Shakespeare, W - Much Ado About Nothing (Arden, 2006).pdf

The disdainer of love who comes to recant and even

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the 'disdainer of love' who comes to recant and even regret his or her former protestations of disinclination. Claudio swears off love at least twice. Spenser's The Faerie Queene includes both male and female versions: Prince Arthur, whose vow to eschew the distracting company of women is undermined by his erotic dream of a woman of no less persuasions than the Faerie Queene herself; and the arrogant Mirabella, 'borne free, not bound to any wight, / And so would euer Hue, and loue her owne delight' (FQ_ y Like Arthur, she is eventually humbled, though her comeuppance is significantly more abrading, 1 as she is brought before Cupid's court and sentenced to save as many loves as she had once scorned (twenty-two); her jailers on the journey are the tyrannous Disdain and the scourging Scorn, a pair which Hero describes as also riding 'sparkling' in the eyes of Beatrice (3.1.51) 1 Much as Beatrice's is, compared with Benedick's: the latter is won by flattery and appeals to his chivalry; the former, by a scourging account of the harsh (rather than playful) nature of her wit. 33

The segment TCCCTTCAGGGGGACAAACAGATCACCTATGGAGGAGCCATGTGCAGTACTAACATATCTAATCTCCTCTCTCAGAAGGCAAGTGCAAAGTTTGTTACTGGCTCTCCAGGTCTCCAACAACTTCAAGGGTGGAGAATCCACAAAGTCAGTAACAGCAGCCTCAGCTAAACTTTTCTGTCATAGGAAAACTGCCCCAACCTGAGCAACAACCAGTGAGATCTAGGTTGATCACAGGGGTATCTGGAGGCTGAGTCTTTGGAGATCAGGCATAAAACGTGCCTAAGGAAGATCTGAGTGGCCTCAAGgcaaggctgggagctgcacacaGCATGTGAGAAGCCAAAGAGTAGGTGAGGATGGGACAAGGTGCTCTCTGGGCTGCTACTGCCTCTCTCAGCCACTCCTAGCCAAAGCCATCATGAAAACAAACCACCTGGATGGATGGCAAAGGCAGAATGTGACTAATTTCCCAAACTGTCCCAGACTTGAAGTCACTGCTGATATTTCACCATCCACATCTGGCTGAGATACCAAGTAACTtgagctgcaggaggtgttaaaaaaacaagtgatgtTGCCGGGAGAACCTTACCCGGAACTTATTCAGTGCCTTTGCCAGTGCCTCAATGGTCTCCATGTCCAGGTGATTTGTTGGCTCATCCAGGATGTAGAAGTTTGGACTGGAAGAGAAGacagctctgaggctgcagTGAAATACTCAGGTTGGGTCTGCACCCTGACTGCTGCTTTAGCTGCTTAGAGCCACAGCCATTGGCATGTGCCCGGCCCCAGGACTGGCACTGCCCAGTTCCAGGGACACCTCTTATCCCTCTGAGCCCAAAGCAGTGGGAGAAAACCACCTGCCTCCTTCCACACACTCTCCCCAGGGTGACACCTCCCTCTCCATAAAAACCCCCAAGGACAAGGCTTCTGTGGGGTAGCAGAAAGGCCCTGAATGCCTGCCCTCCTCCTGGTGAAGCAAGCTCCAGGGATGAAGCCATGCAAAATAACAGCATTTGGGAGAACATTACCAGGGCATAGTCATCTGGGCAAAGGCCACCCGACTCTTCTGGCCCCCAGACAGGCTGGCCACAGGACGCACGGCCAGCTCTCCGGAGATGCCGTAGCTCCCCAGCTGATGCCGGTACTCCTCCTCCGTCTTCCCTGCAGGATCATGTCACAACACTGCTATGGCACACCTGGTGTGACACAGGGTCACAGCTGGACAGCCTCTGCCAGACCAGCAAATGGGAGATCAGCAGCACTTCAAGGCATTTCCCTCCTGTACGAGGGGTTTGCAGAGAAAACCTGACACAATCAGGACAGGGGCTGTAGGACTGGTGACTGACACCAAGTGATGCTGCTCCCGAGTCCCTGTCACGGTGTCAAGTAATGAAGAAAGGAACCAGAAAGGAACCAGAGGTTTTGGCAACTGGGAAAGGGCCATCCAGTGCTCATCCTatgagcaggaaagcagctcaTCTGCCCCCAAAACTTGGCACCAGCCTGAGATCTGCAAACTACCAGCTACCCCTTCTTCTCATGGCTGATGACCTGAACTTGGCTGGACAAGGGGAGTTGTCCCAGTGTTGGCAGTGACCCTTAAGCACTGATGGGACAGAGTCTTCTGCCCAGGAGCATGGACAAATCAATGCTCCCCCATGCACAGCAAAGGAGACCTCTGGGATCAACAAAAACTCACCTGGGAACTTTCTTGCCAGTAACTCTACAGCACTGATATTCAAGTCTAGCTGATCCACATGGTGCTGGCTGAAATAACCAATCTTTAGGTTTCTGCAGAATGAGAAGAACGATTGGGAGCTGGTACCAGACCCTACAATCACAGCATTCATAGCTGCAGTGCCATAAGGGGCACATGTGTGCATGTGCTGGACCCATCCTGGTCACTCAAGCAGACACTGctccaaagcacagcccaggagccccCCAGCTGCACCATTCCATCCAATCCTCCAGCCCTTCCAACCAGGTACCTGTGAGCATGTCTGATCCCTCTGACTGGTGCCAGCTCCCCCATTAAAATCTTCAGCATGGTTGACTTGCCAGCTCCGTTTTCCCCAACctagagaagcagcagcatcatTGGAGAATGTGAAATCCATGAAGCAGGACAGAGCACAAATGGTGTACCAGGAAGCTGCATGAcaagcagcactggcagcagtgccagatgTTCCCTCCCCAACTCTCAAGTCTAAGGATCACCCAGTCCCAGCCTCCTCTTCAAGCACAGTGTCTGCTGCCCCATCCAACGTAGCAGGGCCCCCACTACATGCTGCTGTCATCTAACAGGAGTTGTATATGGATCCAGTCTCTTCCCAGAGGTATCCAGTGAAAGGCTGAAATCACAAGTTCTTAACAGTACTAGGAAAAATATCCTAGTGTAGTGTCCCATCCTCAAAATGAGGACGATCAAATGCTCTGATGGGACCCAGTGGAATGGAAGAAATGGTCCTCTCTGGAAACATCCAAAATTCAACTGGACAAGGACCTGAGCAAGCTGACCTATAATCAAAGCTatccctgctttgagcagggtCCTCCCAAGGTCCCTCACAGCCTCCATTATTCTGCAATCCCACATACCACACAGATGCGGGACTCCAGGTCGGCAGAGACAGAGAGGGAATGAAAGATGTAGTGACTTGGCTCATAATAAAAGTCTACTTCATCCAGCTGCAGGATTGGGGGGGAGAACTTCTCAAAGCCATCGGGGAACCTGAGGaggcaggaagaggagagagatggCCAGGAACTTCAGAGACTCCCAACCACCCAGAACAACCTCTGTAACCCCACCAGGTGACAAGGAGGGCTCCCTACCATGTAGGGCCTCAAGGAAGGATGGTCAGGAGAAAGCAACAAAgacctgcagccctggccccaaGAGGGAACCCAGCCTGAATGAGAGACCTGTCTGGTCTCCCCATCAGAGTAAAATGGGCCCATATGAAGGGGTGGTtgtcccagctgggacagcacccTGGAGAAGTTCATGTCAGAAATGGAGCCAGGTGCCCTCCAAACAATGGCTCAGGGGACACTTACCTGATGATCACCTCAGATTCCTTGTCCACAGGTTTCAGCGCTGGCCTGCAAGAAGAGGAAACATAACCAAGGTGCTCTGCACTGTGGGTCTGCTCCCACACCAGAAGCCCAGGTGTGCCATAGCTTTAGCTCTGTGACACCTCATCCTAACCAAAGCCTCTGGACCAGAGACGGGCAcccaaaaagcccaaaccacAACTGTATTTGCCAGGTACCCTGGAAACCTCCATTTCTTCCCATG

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Introduction (though presumably directing their wrath towards her suitors rather than towards Beatrice herself). Beatrice is also stung in the masque scene by the allegation that she is 'disdainful' ('Well, this was Signor Benedick that said so', 2.1.118-19). The 'scorner of love' who finds him or herself forced to recant was a familiar literary figure; the most prominent instance prior to Shakespeare lies in the first book of Chaucer's Troilus and Criseyde, where Troilus is punished as a heretic to love by fall- ing for Criseyde. Among Shakespeare's works, Love's Labour's Lost, Troilus and Cressida and The Two Gentlemen of Verona provide male examples of the figure. Shakespeare's heroines almost to a woman display the ability to cast a cold eye upon the male of the species before themselves putting on the destined livery. Castiglione provides another precedent of disdain (or at least disinclination) being transformed by common opinion to the contrary: 'I have also seen a woman fall passionately in love with someone for whom to begin with she felt not the slightest affection, and this only from hearing that many persons believed the two were in love with each other.' 1 Beatrice, by contrast, believes 'better than reportingly' (3.1.116), and her reversal is prompted by her overhearing an account not only of Benedick's love but of her own allegedly uncharitable behaviour; however, the precedent does point to the imaginative currency of the love- conversion experience. Modifications of type These kinds of indebtedness demonstrate not just how Beatrice and Benedick derive from Renaissance assumptions about gender identity, but how the play also challenges these assumptions.
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